RE: [asa] (introducing... sin) "Evolutionary Creation" book comments

From: wjp <>
Date: Fri Oct 02 2009 - 18:07:59 EDT

It seems to me that the import of original sin is to point to our sin
natures. That is, that we are in bondage to sin and cannot but sin.

Were it not for this essential bondage, we would would not need a Savior
so great as God Himself.

When we became aware of sin misses the point. We may not know (cf. Paul)
were it not for revelation at all.

To discuss this issue at all we need some idea of what sin is.
It is, I think, more than a moral sensibility.
Sin is a theological notion.
Negatively, sin is something like being in opposition to the god-ness of God.
Positively, to not sin is to embrace God's Will and Sovereignty.

We say that Rover does not sin. Why is that?
Because he lacks a concept of God?
If so, then the possibility of sin enters the world when first we are
capable of a concept of God.
That is, when someone was created in the image of God.

If we say there was no honeymoon period, then sin entered at the
creation of this individual(s). If there was a honeymoon period,
there was a fall. But is it the Fall of Scripture?

A lot of this depends upon whether you believe, as I think Scripture
teaches, that we have a sin nature, i.e., fallen man is by nature
sinful and an enemy of God.

If you abide by some naturalistic understanding of the origin of
sin (as I've defined it), and you accept a sin nature, then man,
it seems, does not alter his nature by a act (e.g., disobedience
in the Garden). Hence, man had to have been created with a
sinful nature, and there was no Fall, wherein man's nature changed.

Otherwise, it may be possible to say that Adam had a sin nature,
but it was not manifest until the Fall and he was driven from the
Garden. In this case too, Adam was created with a sin nature.

We don't say that a dog has a sin nature. So if man evolved,
there had to be a time when manlike creatures were more like dogs.
Perhaps there was a time when manlike creatures were capable of
sin, that is, they had a sin nature, but did not manifest it because
the notion of God had not be revealed to them. When God was revealed
to them, they fell, but they already had a sin nature.

The classic Christian story is that Adam's nature was changed (as creation
itself) with the Fall. An evolutionary story might have difficulty
adopting such a view.

Perhaps a different story could be adopted by speaking of original sin
being an imputation by God on us of Adam's sin, or simply our ancestor's

In any case, the role of original sin is to place us as beggar's
desperately needing God's Deliverance.


On Fri, 2 Oct 2009 10:24:28 -0700, "Dehler, Bernie" <> wrote:
> "Now if someone wants to hypothesize an evolutionary pathway for the
> 'origin of sin' they'll be doing something quite amazing. Maybe that is
> what someone out there has done or is about to offer, to take their shot?
> Somewhere, at some time folks, we do need an X to mark the spot!"
> You can't mark the spot where sin was recognized by humans because it was
> recognized gradually through emergence.
> It is the same way in each of our lives... from birth, knowing nothing, to
> gradually learning as we get older (then eventually losing it all as we go
> senile in old age, if we live long enough). It is like trying to
> pin-point "the age of accountability" for a human... there is no specific
> age or moment. Just like evolution... step by step, precept upon precept.
> ...Bernie
> ________________________________
> From: [] On
> Behalf Of Gregory Arago
> Sent: Friday, October 02, 2009 10:02 AM
> To: Don Nield; Murray Hogg; Denis O. Lamoureux; Ted Davis; Bill Powers;
> Dick Fischer; Nucacids;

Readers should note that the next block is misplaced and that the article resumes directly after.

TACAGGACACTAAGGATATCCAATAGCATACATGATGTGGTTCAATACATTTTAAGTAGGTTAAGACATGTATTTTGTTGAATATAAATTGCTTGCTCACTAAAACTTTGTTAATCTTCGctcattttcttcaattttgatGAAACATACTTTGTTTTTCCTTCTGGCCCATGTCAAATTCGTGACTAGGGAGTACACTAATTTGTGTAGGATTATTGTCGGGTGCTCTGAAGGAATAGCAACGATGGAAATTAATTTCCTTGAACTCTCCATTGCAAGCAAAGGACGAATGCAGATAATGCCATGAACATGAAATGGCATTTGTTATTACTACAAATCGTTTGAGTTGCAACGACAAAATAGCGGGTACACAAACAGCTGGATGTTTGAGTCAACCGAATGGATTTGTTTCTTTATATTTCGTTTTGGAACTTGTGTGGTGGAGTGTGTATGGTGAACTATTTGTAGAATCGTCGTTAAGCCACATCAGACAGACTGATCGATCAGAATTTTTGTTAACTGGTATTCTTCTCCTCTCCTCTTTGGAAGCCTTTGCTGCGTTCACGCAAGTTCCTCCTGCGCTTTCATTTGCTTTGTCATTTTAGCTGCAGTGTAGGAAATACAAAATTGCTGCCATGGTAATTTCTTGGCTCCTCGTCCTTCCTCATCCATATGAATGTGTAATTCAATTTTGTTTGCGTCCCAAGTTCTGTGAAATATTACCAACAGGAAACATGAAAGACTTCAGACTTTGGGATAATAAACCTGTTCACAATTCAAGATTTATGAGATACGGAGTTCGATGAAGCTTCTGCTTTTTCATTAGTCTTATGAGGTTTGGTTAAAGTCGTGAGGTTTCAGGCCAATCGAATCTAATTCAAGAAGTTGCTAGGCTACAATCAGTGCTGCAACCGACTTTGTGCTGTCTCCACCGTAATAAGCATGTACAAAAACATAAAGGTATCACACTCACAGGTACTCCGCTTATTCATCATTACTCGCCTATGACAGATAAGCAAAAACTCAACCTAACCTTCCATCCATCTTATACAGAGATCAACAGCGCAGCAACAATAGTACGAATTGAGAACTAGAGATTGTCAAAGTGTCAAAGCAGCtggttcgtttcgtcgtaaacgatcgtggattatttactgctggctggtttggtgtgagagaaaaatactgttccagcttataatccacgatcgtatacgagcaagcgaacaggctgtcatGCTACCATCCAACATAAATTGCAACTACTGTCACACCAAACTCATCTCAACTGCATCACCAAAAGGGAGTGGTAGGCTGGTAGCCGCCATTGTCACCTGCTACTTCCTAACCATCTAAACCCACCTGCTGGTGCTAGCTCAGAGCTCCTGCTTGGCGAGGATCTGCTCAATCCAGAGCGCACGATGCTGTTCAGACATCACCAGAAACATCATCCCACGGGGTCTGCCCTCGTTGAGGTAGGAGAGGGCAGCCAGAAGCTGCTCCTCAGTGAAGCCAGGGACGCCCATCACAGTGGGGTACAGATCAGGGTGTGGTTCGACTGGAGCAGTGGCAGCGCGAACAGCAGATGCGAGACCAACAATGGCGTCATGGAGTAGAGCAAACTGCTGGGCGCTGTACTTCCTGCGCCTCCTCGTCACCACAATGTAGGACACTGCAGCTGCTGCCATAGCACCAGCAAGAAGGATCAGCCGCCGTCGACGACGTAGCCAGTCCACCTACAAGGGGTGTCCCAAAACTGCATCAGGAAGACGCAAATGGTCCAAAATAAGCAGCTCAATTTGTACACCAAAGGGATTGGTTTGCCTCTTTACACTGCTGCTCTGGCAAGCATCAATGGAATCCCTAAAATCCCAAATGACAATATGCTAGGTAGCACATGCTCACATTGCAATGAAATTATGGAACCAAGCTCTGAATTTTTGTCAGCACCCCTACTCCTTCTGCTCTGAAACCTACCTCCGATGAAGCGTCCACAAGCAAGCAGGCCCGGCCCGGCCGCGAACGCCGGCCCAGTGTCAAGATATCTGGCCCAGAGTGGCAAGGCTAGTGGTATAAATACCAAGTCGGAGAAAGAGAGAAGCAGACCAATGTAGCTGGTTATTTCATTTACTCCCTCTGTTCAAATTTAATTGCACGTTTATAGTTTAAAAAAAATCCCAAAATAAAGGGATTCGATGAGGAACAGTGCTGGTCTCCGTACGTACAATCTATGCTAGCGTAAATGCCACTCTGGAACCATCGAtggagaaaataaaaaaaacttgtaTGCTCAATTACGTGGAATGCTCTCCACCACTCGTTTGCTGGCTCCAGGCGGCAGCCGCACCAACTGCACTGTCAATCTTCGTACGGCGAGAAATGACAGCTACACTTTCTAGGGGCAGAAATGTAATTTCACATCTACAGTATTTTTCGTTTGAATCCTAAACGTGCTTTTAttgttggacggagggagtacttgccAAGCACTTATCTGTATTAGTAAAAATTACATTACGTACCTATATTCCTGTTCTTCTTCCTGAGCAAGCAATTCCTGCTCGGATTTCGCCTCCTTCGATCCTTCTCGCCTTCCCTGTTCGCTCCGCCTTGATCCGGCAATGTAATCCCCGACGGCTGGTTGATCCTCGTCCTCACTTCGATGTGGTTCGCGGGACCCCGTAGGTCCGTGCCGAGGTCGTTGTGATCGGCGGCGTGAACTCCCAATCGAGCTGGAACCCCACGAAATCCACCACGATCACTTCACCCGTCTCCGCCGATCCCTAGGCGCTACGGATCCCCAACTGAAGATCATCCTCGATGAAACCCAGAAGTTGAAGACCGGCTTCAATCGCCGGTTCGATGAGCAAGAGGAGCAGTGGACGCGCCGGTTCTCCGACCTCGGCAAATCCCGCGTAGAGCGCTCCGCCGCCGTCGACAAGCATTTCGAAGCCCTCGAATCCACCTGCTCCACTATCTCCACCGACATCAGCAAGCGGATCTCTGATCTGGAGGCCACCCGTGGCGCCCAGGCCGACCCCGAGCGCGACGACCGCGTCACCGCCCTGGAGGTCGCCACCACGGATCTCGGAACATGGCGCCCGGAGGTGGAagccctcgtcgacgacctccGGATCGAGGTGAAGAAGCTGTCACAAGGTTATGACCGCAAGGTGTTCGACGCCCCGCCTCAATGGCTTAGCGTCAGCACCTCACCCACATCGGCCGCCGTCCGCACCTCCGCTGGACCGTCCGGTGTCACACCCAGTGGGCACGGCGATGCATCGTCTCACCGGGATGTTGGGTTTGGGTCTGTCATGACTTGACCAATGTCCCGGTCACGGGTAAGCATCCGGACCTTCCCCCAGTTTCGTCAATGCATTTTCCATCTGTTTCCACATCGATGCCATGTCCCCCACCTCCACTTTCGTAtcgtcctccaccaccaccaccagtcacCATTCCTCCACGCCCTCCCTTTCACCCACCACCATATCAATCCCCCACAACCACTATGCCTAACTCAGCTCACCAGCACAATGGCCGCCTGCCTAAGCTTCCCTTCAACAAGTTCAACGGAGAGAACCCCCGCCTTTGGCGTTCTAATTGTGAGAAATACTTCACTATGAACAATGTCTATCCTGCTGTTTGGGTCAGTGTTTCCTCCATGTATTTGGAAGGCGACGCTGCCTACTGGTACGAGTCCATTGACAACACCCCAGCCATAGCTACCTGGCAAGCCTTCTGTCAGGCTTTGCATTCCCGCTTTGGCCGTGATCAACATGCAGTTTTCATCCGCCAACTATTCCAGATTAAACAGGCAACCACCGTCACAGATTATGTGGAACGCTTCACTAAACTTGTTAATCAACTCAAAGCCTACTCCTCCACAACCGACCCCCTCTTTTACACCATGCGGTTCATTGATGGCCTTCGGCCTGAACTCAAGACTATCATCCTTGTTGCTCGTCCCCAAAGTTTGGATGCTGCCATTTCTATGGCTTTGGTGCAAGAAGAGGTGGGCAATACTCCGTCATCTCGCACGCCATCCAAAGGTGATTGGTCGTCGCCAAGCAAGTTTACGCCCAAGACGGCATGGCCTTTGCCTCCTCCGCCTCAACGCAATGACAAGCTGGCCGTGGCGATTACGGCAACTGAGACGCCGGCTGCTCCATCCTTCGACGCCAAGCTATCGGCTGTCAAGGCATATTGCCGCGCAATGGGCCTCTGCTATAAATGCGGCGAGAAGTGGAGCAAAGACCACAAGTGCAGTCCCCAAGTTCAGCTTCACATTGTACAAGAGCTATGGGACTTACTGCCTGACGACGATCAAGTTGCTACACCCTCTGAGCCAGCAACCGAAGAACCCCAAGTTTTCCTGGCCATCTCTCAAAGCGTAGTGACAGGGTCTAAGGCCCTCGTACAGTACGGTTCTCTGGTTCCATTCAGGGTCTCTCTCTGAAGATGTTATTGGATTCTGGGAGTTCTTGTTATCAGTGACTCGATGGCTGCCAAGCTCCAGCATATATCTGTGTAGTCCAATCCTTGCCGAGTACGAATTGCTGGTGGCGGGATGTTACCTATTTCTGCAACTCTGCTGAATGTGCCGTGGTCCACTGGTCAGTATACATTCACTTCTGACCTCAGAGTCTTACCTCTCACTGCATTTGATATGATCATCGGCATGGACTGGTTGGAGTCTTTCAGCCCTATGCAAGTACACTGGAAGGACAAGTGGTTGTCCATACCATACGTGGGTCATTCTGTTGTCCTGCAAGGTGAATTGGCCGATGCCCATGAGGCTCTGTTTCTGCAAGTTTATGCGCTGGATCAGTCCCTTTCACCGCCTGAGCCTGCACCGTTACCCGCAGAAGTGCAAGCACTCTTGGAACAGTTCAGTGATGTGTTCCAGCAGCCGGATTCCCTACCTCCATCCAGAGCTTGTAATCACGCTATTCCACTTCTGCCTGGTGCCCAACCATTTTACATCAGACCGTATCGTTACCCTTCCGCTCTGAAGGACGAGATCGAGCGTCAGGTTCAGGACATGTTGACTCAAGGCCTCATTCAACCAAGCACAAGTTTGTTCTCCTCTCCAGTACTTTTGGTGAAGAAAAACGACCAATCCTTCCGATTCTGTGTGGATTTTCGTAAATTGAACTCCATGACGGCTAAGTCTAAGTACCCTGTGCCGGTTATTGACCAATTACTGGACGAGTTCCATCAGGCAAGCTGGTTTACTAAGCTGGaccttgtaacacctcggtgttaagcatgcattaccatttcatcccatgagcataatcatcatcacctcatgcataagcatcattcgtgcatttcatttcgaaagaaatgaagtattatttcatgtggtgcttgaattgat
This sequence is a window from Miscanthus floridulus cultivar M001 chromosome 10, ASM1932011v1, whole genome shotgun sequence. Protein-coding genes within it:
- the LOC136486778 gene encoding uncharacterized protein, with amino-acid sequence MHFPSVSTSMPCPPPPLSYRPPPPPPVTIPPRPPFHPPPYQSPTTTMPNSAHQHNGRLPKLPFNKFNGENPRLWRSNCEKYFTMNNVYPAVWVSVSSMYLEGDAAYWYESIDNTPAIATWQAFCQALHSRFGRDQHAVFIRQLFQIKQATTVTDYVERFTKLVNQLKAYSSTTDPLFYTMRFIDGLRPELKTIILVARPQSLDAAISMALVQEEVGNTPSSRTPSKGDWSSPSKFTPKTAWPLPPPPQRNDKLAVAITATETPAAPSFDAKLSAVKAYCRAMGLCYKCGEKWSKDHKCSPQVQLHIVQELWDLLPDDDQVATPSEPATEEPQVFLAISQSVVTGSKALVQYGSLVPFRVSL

> Cc: ASA
> Subject: Re: [asa] (introducing... sin) "Evolutionary Creation" book
> comments
> Don Nield wrote:
> "Adam and Eve play two representative roles. They represent us and they
> represent the first hominids who had the capacity for free choice and
> self-consciousness. With this capacity, they became aware of God's
> requirements, but more often than not rejected them. The "Fall" refers to
> the sinful acts of these ancestors creating a form of spiritual and moral
> darkness along with an accompanying bondage to sin. Original sin refers
> to: (1) the sinful choices of these hominids, (2) the continuing sinful
> choices of the succeeding generations including ourselves, and (3) the
> resulting bondage to sin and spiritual darkness that is inherited from our
> ancestors and generated by our own choices. This inheritance acts at its
> own ("spiritual") level and cannot be reduced to some sort of cultural or
> genetic inheritance, though it is deeply intertwined with these other
> levels."
> If you'll forgive me for jumping in after silence, I still don't see how
> 'Adam' and 'Eve' in 'representative roles' solves the problem of the
> 'origin' of sin any more when it is pushed back to calling them 'first
> hominids.' Something extra-natural must have convi(n)c(t)ed these
> particular 'first' hominids of their decision to 'Fall' and they must have
> somehow known what they did was sinful (i.e. the law written on their
> hearts). Whether or not there was a natural-physical garden from which
> they were expelled by the word of God for their act(s), is another story
> (and the volumes of artwork done on this are wonderful testaments to the
> Christian Tradition, which should not be treated as fairytales or as mere
> 'ancient science' or 'ancient history' - i.e. the primitive or backward
> and wrong argument). But the power of choice to sin (or not) is supreme,
> and it is God-given, selah.
> As the character Neo said in The Matrix: "The Problem is Choice!" And the
> act of choice itself breaks the continuity of the past and the future: the
> decision itself and the act, the confirmation, the condemnation, the
> confession, the repentance, the act of forgiveness, the...none of these
> things makes sense in a philosophy of flow and flux; 'evolution.' It is
> not that 'modern science has shown us' but rather than pre-modern, modern
> *and* post-modern or current philosophy convinces us of the power of the
> moment (G.K. Chesterton speaks about this, of the cross-roads so
> masterfully in his "Orthodoxy"). The problem again with the continuity,
> uniformitarian, anti-intervention, pro-hiddenness model is that it doesn't
> leave room for the very things that define/symbolise us most intimately as
> human beings, the supra-natural things that we are born with, though none
> of us can say exactly when they became part of our human constitution
> (womb to tomb), as part of a higher covenant, which happened ceremoniously
> before we were born.
> Perhaps this is why Denis said: "I can't "explain the details." That's the
> nature of a MYSTERY."
> It is like in Romans 7, where I do what I do not want to do. Isn't it a
> mystery still today? This could fit closely with Mike Gene's theory of
> nudging, if we are given many signs (i.e. nudged) that we are not supposed
> to do something, yet for some reason we ignore them or don't hear them or
> see them or feel them and still do it. The signs are only (reducible to